Although the pia mater adheres to the surface of the brain, closely following the contours of its gyri and sulci, the arachnoid covers only its superficial surface. It follows from this that in certain areas around the brain the pia and arachnoid are separated widely; in such regions are formed cavities called the subarachnoid cisterns.
Although they are often described as distinct compartments, the subarachnoid cisterns are in fact not truly anatomically distinct. Rather, these subarachnoid spaces are separated from each other by a trabeculated porous wall with various-sized openings.
There are many cisterns in the brain with several especially large, notable ones each with their own name.
It is situated between the carotid artery and the ipsilateral optic nerve. It contains: The internal carotid artery. The origin of the anterior choroidal artery. The origin of the posterior communicating artery. Insular/Sylvian cistern. It is situated in the fissure between the frontal and temporal lobes. It contains: The middle cerebral artery. The middle cerebral veins. The fronto-orbital veins. Collaterals to the basal vein of Rosenthal.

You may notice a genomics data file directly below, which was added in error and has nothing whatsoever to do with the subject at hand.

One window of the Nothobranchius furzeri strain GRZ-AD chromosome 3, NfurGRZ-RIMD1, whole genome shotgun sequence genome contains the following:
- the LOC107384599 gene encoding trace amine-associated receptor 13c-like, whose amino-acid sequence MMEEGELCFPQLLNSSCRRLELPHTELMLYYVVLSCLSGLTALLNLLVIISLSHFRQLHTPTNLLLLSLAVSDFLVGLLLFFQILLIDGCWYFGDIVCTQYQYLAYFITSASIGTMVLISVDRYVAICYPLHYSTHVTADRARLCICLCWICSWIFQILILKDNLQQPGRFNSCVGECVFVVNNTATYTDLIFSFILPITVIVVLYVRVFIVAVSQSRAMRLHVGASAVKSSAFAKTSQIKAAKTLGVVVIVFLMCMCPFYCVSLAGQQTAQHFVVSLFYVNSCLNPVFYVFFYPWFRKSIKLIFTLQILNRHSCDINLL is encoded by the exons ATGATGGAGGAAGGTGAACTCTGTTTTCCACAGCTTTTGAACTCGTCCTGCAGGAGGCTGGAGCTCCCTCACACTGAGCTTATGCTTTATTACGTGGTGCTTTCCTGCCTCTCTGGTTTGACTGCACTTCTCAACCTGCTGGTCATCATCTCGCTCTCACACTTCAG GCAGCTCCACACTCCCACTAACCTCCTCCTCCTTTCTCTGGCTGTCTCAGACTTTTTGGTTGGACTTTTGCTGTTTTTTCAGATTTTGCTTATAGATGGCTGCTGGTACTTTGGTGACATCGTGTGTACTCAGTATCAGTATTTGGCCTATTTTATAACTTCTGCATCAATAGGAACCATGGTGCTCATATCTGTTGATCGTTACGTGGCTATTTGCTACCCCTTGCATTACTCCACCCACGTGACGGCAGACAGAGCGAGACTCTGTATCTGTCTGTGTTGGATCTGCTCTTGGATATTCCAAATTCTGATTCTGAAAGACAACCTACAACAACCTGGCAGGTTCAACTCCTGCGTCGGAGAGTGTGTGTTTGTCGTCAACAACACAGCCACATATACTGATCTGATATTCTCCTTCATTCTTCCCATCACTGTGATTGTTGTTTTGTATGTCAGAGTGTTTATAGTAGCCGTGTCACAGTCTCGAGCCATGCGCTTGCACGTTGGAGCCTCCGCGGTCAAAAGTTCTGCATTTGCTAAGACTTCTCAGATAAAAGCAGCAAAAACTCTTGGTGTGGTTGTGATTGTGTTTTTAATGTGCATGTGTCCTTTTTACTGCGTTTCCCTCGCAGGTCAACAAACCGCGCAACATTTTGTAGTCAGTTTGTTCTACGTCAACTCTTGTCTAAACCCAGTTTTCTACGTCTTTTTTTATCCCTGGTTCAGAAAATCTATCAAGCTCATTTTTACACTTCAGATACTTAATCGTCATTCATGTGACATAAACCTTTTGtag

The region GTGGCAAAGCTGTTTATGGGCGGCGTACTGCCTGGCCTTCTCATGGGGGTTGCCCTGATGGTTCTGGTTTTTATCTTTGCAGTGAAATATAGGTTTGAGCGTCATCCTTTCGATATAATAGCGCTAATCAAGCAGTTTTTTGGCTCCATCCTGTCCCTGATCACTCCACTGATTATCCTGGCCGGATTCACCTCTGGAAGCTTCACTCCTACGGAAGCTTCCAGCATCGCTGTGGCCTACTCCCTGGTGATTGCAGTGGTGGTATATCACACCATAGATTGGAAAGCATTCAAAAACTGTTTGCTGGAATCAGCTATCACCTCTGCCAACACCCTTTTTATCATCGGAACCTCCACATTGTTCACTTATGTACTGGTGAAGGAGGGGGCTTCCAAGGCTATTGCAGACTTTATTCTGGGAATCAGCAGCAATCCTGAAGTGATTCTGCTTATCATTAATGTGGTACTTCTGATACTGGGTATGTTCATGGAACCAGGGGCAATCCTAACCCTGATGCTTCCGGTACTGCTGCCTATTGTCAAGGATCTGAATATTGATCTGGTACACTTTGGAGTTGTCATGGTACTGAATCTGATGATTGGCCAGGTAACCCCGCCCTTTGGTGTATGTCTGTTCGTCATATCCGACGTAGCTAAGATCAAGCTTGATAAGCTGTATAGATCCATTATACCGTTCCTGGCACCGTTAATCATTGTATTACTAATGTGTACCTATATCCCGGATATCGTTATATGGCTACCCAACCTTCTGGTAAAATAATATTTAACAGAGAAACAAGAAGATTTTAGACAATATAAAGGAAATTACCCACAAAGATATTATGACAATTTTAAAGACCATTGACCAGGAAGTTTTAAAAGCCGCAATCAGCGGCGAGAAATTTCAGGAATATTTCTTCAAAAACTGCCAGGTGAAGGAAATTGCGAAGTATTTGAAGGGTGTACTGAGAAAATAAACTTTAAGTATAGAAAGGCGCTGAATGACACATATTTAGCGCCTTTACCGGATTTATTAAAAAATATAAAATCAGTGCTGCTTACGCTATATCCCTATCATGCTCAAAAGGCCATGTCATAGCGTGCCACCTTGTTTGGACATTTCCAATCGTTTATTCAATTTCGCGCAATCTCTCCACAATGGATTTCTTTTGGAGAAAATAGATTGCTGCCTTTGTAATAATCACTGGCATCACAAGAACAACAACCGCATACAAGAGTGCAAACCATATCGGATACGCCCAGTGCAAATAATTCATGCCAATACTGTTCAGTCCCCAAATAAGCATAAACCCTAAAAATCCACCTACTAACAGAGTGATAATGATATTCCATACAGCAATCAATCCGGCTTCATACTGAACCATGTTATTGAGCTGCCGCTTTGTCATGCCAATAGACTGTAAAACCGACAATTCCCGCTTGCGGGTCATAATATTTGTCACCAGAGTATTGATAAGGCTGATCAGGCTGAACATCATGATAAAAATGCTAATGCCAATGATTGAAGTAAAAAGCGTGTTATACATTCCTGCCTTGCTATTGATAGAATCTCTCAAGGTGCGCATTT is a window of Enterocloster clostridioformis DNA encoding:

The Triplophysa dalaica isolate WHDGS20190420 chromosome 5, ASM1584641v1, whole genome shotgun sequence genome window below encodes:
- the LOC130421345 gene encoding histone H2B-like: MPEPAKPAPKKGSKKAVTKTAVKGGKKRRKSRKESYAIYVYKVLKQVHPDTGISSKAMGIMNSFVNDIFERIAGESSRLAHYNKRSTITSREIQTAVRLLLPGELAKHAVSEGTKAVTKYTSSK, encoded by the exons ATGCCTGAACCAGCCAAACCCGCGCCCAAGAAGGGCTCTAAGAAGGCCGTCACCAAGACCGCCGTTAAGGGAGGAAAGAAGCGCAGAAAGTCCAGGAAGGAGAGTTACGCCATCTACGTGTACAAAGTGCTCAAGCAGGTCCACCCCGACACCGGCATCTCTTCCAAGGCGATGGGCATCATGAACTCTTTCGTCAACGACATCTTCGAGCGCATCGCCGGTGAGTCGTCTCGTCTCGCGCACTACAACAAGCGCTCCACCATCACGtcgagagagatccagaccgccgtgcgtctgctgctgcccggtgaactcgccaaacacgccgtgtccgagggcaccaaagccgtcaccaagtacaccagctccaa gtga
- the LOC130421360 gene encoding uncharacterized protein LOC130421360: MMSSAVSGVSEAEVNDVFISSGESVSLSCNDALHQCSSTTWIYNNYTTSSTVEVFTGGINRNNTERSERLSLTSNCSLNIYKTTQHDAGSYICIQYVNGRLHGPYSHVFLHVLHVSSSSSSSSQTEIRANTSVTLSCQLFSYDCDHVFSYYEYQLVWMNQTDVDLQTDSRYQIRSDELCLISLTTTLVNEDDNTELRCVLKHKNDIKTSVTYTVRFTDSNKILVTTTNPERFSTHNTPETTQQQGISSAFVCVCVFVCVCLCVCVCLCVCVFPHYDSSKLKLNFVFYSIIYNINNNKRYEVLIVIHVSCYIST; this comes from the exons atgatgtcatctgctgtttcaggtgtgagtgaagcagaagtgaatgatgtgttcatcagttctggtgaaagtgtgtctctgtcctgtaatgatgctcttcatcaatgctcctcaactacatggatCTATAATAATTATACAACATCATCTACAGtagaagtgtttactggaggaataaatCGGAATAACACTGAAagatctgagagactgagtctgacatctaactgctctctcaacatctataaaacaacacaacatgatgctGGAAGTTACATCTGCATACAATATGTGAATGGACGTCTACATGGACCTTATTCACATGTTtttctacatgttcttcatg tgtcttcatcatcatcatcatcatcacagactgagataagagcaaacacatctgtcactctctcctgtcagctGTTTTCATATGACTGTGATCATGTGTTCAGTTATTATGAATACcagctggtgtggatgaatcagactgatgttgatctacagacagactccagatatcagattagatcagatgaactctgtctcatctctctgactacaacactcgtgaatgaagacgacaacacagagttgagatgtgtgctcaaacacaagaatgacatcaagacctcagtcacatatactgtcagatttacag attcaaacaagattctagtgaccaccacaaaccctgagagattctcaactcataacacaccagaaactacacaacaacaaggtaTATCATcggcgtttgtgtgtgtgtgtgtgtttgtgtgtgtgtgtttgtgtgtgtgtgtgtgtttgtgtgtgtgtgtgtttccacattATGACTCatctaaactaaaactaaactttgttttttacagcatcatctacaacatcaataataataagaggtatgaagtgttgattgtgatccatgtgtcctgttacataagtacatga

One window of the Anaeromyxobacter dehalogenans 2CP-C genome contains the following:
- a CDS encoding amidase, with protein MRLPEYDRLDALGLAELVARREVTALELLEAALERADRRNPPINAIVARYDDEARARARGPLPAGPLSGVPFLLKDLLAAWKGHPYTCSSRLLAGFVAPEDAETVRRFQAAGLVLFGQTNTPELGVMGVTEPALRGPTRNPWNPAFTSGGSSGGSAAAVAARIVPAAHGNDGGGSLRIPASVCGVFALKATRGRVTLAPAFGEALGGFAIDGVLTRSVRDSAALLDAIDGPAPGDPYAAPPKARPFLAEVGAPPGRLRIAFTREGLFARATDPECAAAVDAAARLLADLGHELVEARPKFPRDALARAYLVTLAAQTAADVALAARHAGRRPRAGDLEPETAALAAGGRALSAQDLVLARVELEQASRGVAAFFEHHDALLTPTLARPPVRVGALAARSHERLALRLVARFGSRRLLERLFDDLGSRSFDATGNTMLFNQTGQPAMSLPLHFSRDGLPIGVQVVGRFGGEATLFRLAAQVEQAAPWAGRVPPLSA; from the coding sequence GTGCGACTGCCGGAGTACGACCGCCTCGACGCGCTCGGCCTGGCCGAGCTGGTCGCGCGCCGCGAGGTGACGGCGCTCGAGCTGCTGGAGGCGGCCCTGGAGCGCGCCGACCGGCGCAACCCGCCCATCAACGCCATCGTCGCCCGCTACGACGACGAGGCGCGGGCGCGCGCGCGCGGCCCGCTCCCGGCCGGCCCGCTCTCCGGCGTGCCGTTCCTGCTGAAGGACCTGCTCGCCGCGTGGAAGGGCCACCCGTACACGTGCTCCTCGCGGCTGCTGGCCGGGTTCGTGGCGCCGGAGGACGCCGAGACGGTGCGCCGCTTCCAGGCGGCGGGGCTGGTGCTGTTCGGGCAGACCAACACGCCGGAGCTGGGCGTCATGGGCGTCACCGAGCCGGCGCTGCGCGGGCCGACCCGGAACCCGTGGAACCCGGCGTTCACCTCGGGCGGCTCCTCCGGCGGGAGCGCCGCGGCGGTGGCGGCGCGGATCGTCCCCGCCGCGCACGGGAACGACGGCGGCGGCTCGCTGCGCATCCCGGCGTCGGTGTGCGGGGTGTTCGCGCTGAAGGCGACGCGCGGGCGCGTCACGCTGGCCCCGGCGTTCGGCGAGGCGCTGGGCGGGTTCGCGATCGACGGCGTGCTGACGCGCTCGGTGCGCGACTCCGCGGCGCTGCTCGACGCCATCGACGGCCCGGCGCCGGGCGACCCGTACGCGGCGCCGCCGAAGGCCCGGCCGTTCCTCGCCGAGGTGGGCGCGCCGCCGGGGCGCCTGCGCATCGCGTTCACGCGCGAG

It is situated just rostral to the third ventricle. It contains: The anterior cerebral arteries (A1 and proximal A2). The anterior communicating artery. Heubner's artery. The hypothalamic arteries. The origin of the fronto-orbital arteries.
It extends from the conus medullaris (L1-L2) to about the level of the second sacral vertebra. It contains the filum terminale and the nerve roots of the cauda equina. It is from the cistern that CSF is withdrawn during lumbar puncture. It is of clinical significance that cerebral arteries, veins and cranial nerves must pass through the subarachnoid space, and these structures maintain their meningeal investment until around their point of exit from the skull.